Relentless Pursuit of Perfection – Streamlines

By Fitter and Faster Staff

About the Clinician: Tyler McGill competed for the Auburn Tigers in college and went on to represent the U.S. at the 2009 and 2011 World Aquatic Championships as well as the 2012 Olympics. He brought home medals from each competition, many of them gold. He has dedicated himself to coaching and teaching athletes of all ages with the Fitter and Faster Swim Tour.

The beginning of this article is going to be interactive.  So turn your brain on and pay very close attention.  

1. Start by sitting down. You can be on the floor or in a chair, it won’t matter for this exercise.

2. Now, quickly, stand up.  Go retrieve a piece of paper and a pencil.

3. Next, sit back down, find a writing surface, and write down the three or more of simplest things you do in your everyday life.

4. [Do exercise then continue reading.]


When Tyler McGill (NCAA Div. 1 coach, 2012 Olympic Gold medalist, FFT clinician) first did this exercise, some of the things he wrote down were: talking, eating and drinking, brushing his teeth, and putting his clothes on.  Then he thought for a moment and realized that within the previous exercise there were several very simple things that he did.  This is what he came up with:

  • Sitting down and/or standing up
  • Walking
  • Holding the pencil and paper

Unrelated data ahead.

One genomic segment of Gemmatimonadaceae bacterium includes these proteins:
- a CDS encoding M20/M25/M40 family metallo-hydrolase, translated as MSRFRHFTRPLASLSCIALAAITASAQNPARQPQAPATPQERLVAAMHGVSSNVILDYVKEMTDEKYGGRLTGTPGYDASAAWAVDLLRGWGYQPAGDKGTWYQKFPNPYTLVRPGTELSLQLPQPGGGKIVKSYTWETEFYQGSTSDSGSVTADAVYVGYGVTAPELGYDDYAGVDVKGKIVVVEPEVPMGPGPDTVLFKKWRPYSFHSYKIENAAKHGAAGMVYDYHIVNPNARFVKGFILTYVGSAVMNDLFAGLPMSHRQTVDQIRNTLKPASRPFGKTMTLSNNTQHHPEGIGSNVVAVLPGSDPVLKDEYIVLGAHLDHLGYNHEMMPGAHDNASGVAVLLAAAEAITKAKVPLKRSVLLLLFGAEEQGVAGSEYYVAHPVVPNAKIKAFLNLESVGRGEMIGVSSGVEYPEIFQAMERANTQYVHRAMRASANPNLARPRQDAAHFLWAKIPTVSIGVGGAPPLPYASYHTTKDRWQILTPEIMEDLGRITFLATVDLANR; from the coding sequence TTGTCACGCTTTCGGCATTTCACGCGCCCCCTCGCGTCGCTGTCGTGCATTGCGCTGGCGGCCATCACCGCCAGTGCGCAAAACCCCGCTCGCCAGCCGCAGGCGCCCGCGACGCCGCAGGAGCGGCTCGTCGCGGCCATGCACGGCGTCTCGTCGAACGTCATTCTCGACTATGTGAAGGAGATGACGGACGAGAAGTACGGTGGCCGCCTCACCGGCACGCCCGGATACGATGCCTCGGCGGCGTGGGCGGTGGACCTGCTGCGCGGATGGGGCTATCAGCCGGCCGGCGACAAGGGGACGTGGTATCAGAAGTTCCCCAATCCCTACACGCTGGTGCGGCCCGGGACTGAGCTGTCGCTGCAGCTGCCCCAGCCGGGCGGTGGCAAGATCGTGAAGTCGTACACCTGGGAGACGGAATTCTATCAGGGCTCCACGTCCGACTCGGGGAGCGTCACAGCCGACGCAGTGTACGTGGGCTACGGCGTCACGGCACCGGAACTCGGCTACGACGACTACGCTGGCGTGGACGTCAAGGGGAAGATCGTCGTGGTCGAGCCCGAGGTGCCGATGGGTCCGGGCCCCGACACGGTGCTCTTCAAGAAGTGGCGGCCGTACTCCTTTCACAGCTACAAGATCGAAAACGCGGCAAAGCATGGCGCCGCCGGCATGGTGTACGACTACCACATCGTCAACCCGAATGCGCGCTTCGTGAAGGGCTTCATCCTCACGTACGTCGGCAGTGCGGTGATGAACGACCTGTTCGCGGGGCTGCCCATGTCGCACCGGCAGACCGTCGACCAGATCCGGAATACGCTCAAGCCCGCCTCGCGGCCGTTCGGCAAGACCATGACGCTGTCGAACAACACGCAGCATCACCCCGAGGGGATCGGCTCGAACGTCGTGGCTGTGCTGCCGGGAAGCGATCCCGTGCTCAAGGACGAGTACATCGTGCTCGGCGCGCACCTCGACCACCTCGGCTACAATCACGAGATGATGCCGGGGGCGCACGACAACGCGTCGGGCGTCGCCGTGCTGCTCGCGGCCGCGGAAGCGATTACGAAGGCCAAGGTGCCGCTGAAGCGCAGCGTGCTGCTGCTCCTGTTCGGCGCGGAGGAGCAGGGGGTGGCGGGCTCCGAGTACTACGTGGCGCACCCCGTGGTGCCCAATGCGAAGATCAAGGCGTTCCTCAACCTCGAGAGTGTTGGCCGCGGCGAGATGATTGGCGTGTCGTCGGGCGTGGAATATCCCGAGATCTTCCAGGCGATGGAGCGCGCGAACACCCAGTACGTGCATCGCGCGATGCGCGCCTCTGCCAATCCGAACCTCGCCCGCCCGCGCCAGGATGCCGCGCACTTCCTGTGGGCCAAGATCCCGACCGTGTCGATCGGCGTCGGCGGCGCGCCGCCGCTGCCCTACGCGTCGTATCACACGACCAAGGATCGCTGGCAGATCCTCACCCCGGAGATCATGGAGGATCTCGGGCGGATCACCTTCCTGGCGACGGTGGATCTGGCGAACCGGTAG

• Writing
  • Following directions
  • Breathing
  • Counting
  • Thinking

Were any of these on your original list?

Now if we were to ask you to do the same thing, but this time write down the three simplest things you do in swimming.  Perhaps the number one answer would be STREAMLINE. It’s by no coincidence that this would be the first thing most swimmers would write down.

From the very moment that we start to swim competitively, the value of streamline is engraved into our brain.  But overtime, when so much emphasis is placed on “how hard we work” or  making an interval at practice, or winning a race, somehow the “value of streamline” is diminished for the typical swimmer.

We are here to tell you, in order for you to be successful, you must have a relentless pursuit of perfection when it comes to streamlining.  Streamlining is not just for beginners – streamlining is what the best in the world do best.

As McGill reflects back on some of his first interactions in the pool with the late Richard Quick, he quickly realizes how much work he had to do to perfect that area of his swimming.  One of the first drills he did was push off the wall and hold his streamline as long as he possibly could.  McGill would do his on his stomach, back, right and left side.  Inevitably, the first few times he tried to hold his streamline, his body would twist and torque.  His feet and legs would sink.  His core would get tired and sag.  His arms would get tired and break streamline.  He would push off too deep or too shallow.  Time and time again he would fail to hold his line!

McGill remembers thinking how silly it was to be doing something so elementary and simple.  He wanted to work hard and gut out another tough set.  

Level the playing field

Over time, the more McGill valued his streamline, the more he realized how well a proper streamline leveled the playing field.  Have you ever watched a football player try to race a swimmer?  The taller, stronger, more powerful athlete quickly becomes average when swimming against a streamlined athlete.